Border control staff may ask UK arrivals from the UK to show a return or onward travel ticket for return or before being allowed entry into the EU. You may also have to prove that you have adequate funding to support yourself while travelling in the EU. Your passport might get stamped at border control.
From 2022, under the new European Travel Information and Authorization System (Etias), nationals from previously visa-free third countries, including UK citizens, will need to pay for a visa-waiver to visit Schengen-area countries. The European Travel Information and Authorisation System (ETIAS) will require visa-exempt travellers to apply online, submit data and pay a €7 fee. Once approved, an ETIAS will be linked to a passport and valid for up to three years. Find out more on the Etias website here.
How long can I stay in Europe for?
UK passport holders will be permitted to stay for up to 90 days out of any 180-day period in the EU’s Schengen Area.
Can I travel abroad with pets after Brexit?
You can travel with pets after Brexit, but it’s become more complicated and more expensive.
EU pet passports that were issued in Great Britain will no longer be valid from 1 January; owners will need an animal health certificate instead. EU Passports issued in the EU or Northern Ireland can still be used.
According to the gov.uk website:
- When travelling to an EU country or Northern Ireland, your pet needs:
- a microchip
- a valid rabies vaccination
- an animal health certificate unless you have a pet passport issued in an EU country or Northern Ireland
- tapeworm treatment for dogs if you’re travelling directly to Finland, Ireland, Northern Ireland, Norway or Malta
These requirements also apply to assistance dogs.
How to get an animal health certificate:
You must take your pet to your vet to get an animal health certificate no more than 10 days before you travel.
The certificate must be signed by an ‘official veterinarian’ (OV), so check your vet can issue animal health certificates. If they cannot, they should help you find someone who can.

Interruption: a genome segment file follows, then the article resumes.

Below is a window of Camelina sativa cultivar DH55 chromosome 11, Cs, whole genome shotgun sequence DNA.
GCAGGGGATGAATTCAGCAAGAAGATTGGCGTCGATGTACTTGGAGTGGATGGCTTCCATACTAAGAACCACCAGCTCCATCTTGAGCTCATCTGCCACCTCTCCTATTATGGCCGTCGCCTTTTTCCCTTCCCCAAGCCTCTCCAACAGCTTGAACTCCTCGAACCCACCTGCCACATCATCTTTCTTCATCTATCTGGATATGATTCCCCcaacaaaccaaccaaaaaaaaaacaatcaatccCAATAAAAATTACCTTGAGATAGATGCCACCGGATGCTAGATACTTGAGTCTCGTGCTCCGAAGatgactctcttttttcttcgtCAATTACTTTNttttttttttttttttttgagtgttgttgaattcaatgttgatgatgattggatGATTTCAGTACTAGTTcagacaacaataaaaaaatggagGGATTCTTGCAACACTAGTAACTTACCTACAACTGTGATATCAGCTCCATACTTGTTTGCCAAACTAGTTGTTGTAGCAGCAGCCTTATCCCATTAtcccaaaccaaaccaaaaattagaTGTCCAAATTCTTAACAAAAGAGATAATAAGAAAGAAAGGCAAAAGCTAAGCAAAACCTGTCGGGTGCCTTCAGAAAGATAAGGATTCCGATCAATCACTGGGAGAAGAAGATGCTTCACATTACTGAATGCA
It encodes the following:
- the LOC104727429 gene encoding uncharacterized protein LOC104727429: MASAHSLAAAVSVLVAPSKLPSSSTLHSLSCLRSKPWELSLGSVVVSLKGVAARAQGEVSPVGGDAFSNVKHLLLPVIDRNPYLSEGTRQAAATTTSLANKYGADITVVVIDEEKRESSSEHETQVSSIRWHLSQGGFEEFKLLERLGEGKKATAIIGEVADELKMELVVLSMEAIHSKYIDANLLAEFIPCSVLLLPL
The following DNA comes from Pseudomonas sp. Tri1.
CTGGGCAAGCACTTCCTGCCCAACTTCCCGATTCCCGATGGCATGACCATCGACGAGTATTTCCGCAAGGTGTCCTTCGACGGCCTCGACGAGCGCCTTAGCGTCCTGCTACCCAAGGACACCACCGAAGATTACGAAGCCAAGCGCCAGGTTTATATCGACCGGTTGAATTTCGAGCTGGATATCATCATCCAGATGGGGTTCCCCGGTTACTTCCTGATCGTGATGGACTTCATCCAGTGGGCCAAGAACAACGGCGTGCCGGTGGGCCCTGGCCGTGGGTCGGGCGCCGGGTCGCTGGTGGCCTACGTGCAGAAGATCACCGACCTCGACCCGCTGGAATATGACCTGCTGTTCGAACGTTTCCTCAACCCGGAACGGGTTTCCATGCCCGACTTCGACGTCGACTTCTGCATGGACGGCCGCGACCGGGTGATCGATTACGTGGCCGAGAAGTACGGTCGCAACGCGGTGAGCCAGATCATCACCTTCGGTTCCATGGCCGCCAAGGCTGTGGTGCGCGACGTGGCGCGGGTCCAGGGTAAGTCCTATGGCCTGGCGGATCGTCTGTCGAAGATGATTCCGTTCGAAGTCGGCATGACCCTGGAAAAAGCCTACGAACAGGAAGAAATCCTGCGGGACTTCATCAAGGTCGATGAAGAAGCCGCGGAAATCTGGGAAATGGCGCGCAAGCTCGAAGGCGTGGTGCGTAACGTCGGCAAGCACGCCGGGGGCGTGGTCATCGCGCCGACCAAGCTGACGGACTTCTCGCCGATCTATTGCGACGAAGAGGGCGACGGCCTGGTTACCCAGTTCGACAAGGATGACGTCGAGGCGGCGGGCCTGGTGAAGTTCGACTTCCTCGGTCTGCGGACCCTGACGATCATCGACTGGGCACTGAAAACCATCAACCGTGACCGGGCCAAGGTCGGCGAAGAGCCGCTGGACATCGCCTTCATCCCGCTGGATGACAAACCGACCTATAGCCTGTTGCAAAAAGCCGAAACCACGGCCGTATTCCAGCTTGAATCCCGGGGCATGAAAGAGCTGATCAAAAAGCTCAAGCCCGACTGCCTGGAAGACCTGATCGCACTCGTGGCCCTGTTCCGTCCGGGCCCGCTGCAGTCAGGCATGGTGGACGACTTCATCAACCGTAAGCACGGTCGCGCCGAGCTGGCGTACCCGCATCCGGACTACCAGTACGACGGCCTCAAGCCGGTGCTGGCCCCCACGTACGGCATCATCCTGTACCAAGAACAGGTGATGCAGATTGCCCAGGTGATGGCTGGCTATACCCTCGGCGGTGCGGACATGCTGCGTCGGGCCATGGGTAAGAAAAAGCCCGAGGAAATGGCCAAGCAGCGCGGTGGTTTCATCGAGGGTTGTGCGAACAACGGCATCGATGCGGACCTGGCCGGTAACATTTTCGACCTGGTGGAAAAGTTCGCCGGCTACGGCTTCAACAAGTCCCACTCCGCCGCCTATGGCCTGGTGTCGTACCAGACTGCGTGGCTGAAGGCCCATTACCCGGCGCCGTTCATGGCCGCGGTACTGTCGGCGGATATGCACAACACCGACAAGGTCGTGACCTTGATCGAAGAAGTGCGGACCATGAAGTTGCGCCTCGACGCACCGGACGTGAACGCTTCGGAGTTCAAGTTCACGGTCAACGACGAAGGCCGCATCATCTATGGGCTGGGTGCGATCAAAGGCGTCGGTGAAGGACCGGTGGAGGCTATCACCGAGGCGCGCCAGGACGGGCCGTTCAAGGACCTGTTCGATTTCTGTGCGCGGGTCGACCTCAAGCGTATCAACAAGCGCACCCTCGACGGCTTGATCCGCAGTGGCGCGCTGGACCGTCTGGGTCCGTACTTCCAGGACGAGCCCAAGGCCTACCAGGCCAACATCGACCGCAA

To get the certificate, you’ll need to take proof of your pet’s:
- microchipping date
- vaccination history
Your pet’s animal health certificate will be valid after the date of issue for:
- 10 days for entry into the EU or Northern Ireland
- 4 months for onward travel within the EU
- 4 months for re-entry to Great Britain
Repeat trips to the EU:
- Your pet will need a new animal health certificate for each trip to an EU country or Northern Ireland.
- Your pet will not need a repeat rabies vaccination so long as its rabies vaccinations are up to date.
- Your dog will need tapeworm treatment for each trip if you’re travelling directly to Finland, Ireland, Malta, Northern Ireland or Norway.
Check the rules of the country you’re travelling to for any additional restrictions or requirements before you travel.
Can I drive in the EU after Brexit?
Yes, if you can legally drive, you can drive in the EU after Brexit. There may be some changes to the paperwork you needed before Brexit, for example, you may need an International Driving Permit (IDP). An IDP only costs £5.50. You can purchase them at thousands of UK post offices.